Masitinib is a registered oral therapy for the treatment of high grade, inoperable mast cell tumours in dogs. In Europe, this treatment is available only through veterinary professionals.
Some of your pet owners' questions answered...
These answers may help you to address two of the most frequently asked questions your pet owners may ask you when their dog is diagnosed with an inoperable or high grade tumour. Please contact us if you would like a copy of our Pet Owner Information Leaflet.
My dog has a mast cell tumour – what are the best options for treatment?
There are several options available for the treatment of mast cell tumours in dogs. The majority of these tumours can be best treated by surgery. However, when the tumour cannot be completely and safely removed by surgery alone, several non-surgical options are available which may shrink the tumour and /or stop it from recurring or from spreading to other parts of the body. These non-surgical options include established modalities such as radiotherapy and cytotoxic chemotherapies, whilst more recently new types of medical treatments known as tyrosine kinase inhibitors (TKIs) have also become available for veterinary use. Masitinib is one of these TKI medical treatments. This type of cancer therapy is also known as a targeted cancer therapy, because TKIs are designed to act against the cause of the tumour, without attacking or damaging healthy tissues. They can block (“ inhibit”) selected biological pathways known to be important in the way that a tumour grows and how a tumour invades surrounding tissues. TKI cancer treatments have been available in human medicine since 2001 and they are now used to treat many different types of cancer in people.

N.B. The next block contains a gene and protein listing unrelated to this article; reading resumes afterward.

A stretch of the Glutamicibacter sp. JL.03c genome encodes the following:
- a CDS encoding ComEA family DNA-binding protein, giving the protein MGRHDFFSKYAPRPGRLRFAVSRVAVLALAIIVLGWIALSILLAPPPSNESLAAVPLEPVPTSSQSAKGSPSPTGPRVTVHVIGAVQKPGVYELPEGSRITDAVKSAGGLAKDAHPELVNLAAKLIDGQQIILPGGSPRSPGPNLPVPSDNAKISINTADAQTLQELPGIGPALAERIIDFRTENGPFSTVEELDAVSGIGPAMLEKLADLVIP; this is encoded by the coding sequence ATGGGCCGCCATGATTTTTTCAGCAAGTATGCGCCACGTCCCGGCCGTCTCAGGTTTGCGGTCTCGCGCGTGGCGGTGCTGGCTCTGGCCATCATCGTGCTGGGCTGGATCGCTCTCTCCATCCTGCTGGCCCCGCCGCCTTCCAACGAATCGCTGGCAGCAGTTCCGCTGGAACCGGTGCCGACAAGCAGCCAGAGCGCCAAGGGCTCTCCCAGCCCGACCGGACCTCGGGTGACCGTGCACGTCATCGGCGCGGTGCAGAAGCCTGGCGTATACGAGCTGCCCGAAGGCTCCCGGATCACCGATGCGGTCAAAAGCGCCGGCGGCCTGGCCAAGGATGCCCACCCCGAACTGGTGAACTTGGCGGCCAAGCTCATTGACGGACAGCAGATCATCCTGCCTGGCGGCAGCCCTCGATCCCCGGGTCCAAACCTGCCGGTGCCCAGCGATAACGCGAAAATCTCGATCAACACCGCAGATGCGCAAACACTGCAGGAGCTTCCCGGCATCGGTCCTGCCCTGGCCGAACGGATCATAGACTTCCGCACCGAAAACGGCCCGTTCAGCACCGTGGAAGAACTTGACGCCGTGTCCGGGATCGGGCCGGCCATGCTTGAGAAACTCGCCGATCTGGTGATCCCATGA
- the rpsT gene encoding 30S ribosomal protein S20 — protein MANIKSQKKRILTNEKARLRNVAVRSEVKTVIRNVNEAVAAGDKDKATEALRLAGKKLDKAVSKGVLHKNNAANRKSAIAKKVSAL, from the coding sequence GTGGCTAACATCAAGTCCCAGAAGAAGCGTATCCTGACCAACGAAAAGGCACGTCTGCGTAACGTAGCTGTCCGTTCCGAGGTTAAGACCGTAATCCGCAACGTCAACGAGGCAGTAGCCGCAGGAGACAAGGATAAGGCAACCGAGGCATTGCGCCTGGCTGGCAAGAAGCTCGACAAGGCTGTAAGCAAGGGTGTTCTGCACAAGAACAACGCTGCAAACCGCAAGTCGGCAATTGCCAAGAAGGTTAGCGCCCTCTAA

How do I know if my dog requires a TKI treatment?
This medicine can only be used under the supervision of a qualified veterinarian. If your dog has already been diagnosed with a mast cell tumour, your vet will need to assess the specific characteristics of the tumour(s) in order to recommend the best possible treatment options. Your vet will let you know whether or not a TKI is the most appropriate treatment for your dog. For more information about Mast Cell Tumours (MCTs) and the available treatment options, you can find independent information and guidance via this specialist Veterinary Oncology Hospital website (see link below) or the Animal Cancer Trust website.